Psychologist Robin Dunbar believes there are numerical ranges of "friend categories" that most efficiently support us, but also biological lower and upper limits to these categories. In others words, we are all wired with the same social limits.
See "Revealed: The EXACT number of friends you need to be successful" DailyMail.
What caught my interest is that Robin Dunbar believes these divisions may also be the basis for infantry unit structures, from squads to platoons, etc. The nomenclatures and weapons vary across the ages, but at least in West Eurasia, seem to follow similar social blueprints, roughly falling in numerical categories with high and low limits.
Of course, each unit can be reinforced or have detachments, and units were sometimes perfected by sexagesimal or decimal factors. It's also worth pointing out that specialized units (artillery, calvary, oarsmen, dragoons, archers, aviation, engineering companies) may be numerically structured for specific tasks.
This got me thinking about Harald Meller's paper looking at ceremonial weapons deposits at an "Unetice barracks" at Dermsdorf in Sömmerda District, Germany. There, we see what may be strangely reminiscent of modern units, complete with a social division of arms. Meller's ideas are by far, the most logical and intelligent interpretation of weapons depositions from the Bronze Age. They are military deposits, possibly of a ceremonial or religious natures. Practical is not impossible either. (everything other theory is rolled eye whites, foaming at the mouth, holding snakes and murmuring devil words)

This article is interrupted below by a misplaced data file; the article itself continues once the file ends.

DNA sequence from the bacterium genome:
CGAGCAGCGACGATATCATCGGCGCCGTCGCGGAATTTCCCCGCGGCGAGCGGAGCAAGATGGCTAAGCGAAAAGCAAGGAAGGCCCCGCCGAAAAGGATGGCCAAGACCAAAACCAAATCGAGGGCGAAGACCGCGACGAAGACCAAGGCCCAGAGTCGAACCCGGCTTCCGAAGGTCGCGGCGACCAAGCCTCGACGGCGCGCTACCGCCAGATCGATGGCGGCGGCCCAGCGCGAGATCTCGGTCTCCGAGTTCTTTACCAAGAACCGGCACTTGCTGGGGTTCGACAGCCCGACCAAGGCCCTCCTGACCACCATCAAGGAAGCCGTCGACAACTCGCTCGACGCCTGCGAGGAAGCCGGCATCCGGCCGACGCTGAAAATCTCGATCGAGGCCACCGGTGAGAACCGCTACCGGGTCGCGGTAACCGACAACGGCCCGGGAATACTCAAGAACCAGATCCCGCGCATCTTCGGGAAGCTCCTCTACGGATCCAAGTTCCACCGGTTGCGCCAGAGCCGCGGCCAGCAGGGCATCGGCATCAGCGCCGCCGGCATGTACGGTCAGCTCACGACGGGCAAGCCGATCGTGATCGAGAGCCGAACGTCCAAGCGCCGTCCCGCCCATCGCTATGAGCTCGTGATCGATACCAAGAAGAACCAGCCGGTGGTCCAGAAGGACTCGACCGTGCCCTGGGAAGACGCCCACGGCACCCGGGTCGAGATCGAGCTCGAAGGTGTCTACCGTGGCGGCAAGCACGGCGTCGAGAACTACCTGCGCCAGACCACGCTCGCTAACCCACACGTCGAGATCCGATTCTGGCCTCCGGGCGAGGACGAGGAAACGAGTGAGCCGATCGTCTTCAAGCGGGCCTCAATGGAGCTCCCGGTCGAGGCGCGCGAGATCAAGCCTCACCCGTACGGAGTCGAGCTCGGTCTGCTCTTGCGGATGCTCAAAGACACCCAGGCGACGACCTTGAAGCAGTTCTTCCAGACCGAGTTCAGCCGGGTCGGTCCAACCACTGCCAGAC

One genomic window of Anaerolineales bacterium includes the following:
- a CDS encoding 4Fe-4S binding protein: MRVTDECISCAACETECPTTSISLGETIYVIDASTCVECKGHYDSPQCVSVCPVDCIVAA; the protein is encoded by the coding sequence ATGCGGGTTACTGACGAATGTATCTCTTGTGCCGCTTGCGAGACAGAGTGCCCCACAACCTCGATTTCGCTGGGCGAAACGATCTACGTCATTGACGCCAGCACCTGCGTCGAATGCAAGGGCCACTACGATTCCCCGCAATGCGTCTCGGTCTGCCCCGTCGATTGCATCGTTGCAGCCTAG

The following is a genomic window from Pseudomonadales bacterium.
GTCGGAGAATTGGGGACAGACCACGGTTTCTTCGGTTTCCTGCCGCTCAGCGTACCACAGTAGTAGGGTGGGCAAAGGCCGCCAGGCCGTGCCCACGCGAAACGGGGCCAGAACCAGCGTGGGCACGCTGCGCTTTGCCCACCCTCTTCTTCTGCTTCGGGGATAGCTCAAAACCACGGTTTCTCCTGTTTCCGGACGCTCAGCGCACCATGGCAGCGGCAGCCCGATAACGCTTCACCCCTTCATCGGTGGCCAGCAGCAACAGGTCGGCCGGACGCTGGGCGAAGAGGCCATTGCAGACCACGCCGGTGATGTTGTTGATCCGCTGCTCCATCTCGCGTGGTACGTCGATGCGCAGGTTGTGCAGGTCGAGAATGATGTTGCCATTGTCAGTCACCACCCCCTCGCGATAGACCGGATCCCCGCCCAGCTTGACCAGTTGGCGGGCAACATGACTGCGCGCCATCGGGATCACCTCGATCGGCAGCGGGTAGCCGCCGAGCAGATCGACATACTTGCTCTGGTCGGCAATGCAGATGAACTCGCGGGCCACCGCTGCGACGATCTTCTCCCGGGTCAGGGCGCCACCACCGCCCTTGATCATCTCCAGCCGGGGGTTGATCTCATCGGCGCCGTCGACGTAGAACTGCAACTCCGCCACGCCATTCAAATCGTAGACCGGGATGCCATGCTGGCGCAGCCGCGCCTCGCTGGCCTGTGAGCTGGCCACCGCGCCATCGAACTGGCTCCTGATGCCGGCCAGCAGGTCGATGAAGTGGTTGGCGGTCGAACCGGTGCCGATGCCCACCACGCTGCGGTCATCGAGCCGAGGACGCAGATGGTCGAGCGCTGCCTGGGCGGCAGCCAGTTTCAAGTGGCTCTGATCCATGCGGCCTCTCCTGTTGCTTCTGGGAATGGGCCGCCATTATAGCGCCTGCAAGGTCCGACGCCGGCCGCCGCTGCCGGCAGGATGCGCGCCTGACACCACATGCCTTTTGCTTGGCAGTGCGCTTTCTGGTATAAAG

If Dunbar is correct, then maybe we shouldn't be so surprised by Dermsdorf after all. For that matter, what precludes sufficiently-numbered Neolithic people from organizing war units this way?